2. Selecting facts
From this level, the facts are selected based on convictions and prior experiences. The frame of reference plays a role in this.

3. Interpreting facts
The facts are interpreted and given a personal meaning.

4. Assumptions
At this level, assumptions are made based on the meaning you give to your observations. These assumptions are personal and are different for every individual.

5. Conclusions
At this level, conclusions are drawn based on prior beliefs.

6. Beliefs
At this level, conclusions are drawn based on interpreted facts and prior assumptions.

7. Actions
This is the highest level. Actions are now taken based on prior beliefs and conclusions. The actions that are taken seem to be the best at that particular moment.

Source
https://www.mindtools.com/pages/article/newTMC_91.htm
https://www.toolshero.com/decision-making/ladder-of-inference/


Wednesday, 6 November 2019

ANCHORING CHANGE




It is important to consider anchoring change through one of three perspectives:

Anchoring the change in the organization’s structure
Anchoring the change in the organization’s recognition and reward system
Anchoring the change in the organization’s culture

Each has strengths and weaknesses

Anchoring the change in the organization’s structure

Changing the structure and reporting can embed change. It immediately highlights where the problems are occurring, where there is resistance, and this allows management to focus their effort precisely on the point where it is needed. However, not all change can be managed through structure. Moreover structural change is complex and costly and often creates anxiety and unhelpful politics.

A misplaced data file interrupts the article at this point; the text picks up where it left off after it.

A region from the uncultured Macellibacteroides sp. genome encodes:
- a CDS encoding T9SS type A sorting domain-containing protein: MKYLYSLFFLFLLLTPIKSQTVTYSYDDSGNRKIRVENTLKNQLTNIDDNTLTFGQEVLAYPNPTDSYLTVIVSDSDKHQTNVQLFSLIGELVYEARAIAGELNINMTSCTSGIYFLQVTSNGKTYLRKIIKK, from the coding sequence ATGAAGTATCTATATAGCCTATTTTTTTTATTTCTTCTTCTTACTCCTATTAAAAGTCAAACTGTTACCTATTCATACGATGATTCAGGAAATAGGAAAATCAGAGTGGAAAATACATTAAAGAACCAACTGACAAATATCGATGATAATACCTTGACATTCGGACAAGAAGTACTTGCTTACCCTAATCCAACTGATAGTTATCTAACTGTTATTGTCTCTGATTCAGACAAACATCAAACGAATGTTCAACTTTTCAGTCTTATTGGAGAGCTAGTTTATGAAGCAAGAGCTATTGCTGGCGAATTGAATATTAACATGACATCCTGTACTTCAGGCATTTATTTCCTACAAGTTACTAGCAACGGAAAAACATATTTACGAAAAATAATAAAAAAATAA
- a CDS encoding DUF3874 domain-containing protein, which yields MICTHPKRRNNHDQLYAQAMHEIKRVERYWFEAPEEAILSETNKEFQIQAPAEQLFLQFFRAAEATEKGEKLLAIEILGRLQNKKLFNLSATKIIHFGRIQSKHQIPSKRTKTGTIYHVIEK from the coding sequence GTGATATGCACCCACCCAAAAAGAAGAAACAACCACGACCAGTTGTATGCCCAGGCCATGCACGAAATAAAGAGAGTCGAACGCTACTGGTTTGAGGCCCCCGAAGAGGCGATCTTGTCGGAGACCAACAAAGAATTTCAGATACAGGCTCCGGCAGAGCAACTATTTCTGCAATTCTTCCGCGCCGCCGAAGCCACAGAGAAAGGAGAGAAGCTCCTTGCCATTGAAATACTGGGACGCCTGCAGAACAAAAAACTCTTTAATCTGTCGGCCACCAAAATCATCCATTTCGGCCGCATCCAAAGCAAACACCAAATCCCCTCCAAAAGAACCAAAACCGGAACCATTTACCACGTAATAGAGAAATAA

Anchoring the change in the organization’s recognition and reward system

One of the main reasons why change initiatives do not stick is because the support systems are not aligned with the change. When a change is implemented, the support systems, including incentives, recognition, reward and performance measures, should support, encourage and reward successful change.

Anchoring the change in the organization’s culture

The third method of anchoring the change is to combine hard change with a change in the organization’s culture. This is by far the most difficult type of change to achieve–creating organization culture is a book in itself–but when it does occur, the change can be most profound and widely owned and accepted.

The third method of anchoring the change is to combine hard change with a change in the organization’s culture. This is by far the most difficult type of change to achieve–creating organization culture is a book in itself–but when it does occur, the change can be most profound and widely owned and accepted.

To achieve this, you’ll need to
1. Change all the symbols and stories of the old culture and create new ones. See Cultural Web https://www.leadershipcentre.org.uk/artofchangemaking/theory/cultural-web/
2. Make a bold statement about the new culture and both communicate and demonstrate it.
3. Ensure all management and ,leadership model the new culture
4. Systematically remove any people or impediments to new culture
5. Align with organization’s recognition and reward system
6. Regularly review using evidence from customers, staff, other stakeholders